With the property of Winnie The Pooh, Walt Disney Studios has something truly special. The books by A.A. Milne are perennial children's classics, read to kids by their parents, read by kids themselves, and beautiful examples of a writing style and sophistication accessible to all ages while offensive to none.
The previous animated features Disney had produced based on the books are timeless classics as well; beautiful works of hand-drawn animation and wonderfully cast voice acting that precede the Eisner Era of "Bad, Direct To Video Disney."
Thus, when word came that the revitalized-under-Lasseter Disney were coming forth with a new, mostly hand-drawn set of Winnie the Pooh adventures, fans worldwide simply sat back and prayed the customary prayer: "please be good."
Thankfully, their prayers were not in vain. The beauty of the Hundred Acre Woods, the personalities of Pooh and his friends, are all very much intact. Winnie The Pooh approaches the subject matter brilliantly, delivering a set of adventures tied tightly together with a common thread, done in the classic style. The short preceding the film is a bit more modern, evoking the animation style of the Monsters, Inc credits, and tackles the myth of the Loch Ness Monster with the short, sweet Ballad of Nessie, a story about a displaced monster trying to find herself a new puddle to live in. It's cute, though not quite as beautiful nor well written as the adventures of the beloved "silly old bear."
Thankfully, as soon as the Ballad of Nessie finishes, theatergoers get a wonderful treat. The opening Disney title, a short clip from Steamboat Willie, is enough to help remind moviegoers of the glorious classic days they're about to reenter. The Disney castle logo screen, a bit more modernized but still using the classic "When You Wish Upon A Star" music, kicks off. And then... we're in. Not to an animated place right away, but instead, to a physical bedroom. The bedroom of one Christopher Robin, complete with knick-nacks, toys, pieces, bits, and... lovable, memorable old friends, the stuffed animals of the Hundred Acre Woods.
I suppose at this point is where I probably should get into the casting. It's been 34 years since the original Disney classic was compiled into The Many Adventures of Winnie The Pooh, and even longer still since the originals narrated by the late, great Sebastian Cabot were created. In the intervening time, Disney's done many things with the characters, recast the voices a few times, including the 2005 Pooh's Heffalump Movie. This time, they've gone for the gusto. It takes a moment to recognize the narrator, but believe me when I say that John Cleese does an absolutely beautiful job taking over the role - starting with the simple task of getting Pooh out of bed, which involves rotating the book in various ways before finally turning it upside down to dump him right out of bed and get him up with an "oh, bother" and a rumbling tummy in need of some "hunny."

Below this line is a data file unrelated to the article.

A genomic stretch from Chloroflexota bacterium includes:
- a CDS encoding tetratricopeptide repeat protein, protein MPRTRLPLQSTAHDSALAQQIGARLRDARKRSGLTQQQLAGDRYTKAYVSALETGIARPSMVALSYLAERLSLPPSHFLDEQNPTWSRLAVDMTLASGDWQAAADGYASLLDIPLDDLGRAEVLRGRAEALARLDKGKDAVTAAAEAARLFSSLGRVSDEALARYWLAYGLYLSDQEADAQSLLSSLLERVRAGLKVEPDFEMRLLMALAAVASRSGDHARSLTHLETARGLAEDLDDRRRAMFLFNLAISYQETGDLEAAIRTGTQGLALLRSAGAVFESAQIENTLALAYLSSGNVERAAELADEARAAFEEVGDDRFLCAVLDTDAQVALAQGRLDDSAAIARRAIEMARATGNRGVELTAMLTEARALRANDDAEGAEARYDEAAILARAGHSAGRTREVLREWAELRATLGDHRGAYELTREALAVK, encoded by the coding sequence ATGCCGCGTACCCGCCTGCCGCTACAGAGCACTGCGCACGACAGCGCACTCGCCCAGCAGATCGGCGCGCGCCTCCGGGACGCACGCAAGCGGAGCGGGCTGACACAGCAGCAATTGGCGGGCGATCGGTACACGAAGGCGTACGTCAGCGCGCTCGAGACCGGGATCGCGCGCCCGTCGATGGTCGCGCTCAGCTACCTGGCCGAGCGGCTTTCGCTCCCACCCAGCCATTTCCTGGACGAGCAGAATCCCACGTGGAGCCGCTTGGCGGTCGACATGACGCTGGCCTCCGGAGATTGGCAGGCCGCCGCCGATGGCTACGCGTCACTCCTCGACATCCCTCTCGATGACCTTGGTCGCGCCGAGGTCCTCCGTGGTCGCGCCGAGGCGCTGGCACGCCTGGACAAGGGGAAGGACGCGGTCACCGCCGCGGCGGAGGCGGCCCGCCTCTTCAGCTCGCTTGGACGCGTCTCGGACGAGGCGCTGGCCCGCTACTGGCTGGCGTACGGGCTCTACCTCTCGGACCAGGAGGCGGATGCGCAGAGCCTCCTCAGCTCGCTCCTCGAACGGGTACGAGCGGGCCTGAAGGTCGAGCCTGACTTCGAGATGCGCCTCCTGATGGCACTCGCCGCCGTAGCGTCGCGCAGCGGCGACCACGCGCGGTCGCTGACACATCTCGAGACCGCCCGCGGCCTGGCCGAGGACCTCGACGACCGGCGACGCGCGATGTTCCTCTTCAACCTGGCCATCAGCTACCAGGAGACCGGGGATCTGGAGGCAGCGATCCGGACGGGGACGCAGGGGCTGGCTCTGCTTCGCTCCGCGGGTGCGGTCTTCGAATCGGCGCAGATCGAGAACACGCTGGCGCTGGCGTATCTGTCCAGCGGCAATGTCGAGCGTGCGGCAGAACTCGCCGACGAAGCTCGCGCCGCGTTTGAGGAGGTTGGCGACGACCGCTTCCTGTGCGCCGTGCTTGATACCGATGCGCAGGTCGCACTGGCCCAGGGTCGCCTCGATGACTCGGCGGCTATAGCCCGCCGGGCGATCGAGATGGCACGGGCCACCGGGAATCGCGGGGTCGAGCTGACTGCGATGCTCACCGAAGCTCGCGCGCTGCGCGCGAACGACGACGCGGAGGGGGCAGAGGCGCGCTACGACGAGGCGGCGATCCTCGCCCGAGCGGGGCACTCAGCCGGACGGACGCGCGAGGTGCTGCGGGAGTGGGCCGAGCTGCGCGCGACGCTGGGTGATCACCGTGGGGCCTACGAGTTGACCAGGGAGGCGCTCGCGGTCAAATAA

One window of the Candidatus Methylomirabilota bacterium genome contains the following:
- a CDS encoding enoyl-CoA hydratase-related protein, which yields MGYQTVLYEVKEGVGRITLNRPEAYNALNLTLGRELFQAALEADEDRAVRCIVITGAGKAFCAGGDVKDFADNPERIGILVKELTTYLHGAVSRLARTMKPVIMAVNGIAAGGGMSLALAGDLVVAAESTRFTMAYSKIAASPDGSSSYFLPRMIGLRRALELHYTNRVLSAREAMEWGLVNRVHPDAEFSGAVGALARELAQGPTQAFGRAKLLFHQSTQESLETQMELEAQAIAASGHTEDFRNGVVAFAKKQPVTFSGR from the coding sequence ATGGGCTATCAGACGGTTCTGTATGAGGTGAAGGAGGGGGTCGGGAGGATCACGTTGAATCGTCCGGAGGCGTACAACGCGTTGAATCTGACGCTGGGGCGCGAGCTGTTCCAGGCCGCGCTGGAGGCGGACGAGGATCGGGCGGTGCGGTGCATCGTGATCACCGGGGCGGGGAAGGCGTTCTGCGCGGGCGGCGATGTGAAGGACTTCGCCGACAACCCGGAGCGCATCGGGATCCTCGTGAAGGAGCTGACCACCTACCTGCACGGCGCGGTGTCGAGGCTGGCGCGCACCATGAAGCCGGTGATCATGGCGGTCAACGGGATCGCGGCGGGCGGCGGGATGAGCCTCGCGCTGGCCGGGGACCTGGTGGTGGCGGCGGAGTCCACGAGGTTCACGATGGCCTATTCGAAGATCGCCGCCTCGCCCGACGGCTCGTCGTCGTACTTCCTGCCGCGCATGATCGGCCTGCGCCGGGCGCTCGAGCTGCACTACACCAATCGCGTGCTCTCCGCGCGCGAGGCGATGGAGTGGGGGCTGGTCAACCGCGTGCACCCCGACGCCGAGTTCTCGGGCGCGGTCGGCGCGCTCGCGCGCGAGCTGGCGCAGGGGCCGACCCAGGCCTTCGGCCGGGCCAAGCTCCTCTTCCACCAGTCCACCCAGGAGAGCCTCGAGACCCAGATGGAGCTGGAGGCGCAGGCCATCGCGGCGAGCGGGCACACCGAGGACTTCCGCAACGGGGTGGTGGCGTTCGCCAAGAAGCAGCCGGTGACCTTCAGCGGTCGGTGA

And that's part of what really makes the whole story so charming. Short homages to some of the classic score are in order - a bit of "The Wonderful Thing About Tiggers", for example - but the new music is just as good with the cast all jumping in. The small things, here and there, like Pooh walking right out of the panels and navigating the text of the book from time to time, the over-the-top reaction of the group to Owl's pronouncement that Christopher Robin has been kidnapped by a fearsome beast called the "Backson" (a misreading of the words "back soon" on a note), the fate of Eeyore's tail, and even the more-CG-than-needed hunger hallucination when Pooh simply can't handle the lack of sustenance any longer.
Indeed, artistically, Winnie The Pooh goes back to the roots. What little CG is in the movie is used very effectively, and as much as possible of the film is done in the classic, watercolor hand-drawn style that fans deserved to see return to Disney's arsenal. Disney's return to hand-drawn animation, The Princess and the Frog, had left some doubts in some minds as to what the remaining artists at Disney could do, but if you still were one of those doubters, Winnie The Pooh is just the thing to convince you that they've found the magic once more. The subtleties of the backgrounds and even the chalk-drawing section in which the crew discuss what a "Backson" does were even enough to keep the scores of children in the movie theater at the showing I attended quiet - a rare feat indeed, given that normally there is talking and constant questions to the parents. Again, that's part of the beauty of Winnie The Pooh; like the original before it, what is delivered is a wonderful romp through the imagination of a child, the menial adventures as simple as looking for a lost toy or good friend that turn into a silly and entertaining adventure while allowing adults and children alike to be drawn right into that world without a worry of something being too silly to comprehend.
Please, I know that Disney made a very silly mistake by launching Winnie The Pooh on the same weekend as the final Harry Potter movie, but do yourself a favor - go and see Winnie The Pooh in a theater, while you can. You'll be coming home that day with a recovered piece of your childhood you probably didn't know you were missing, a spring in your step, and a smile on your face. Guaranteed.
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right here for everyone to see!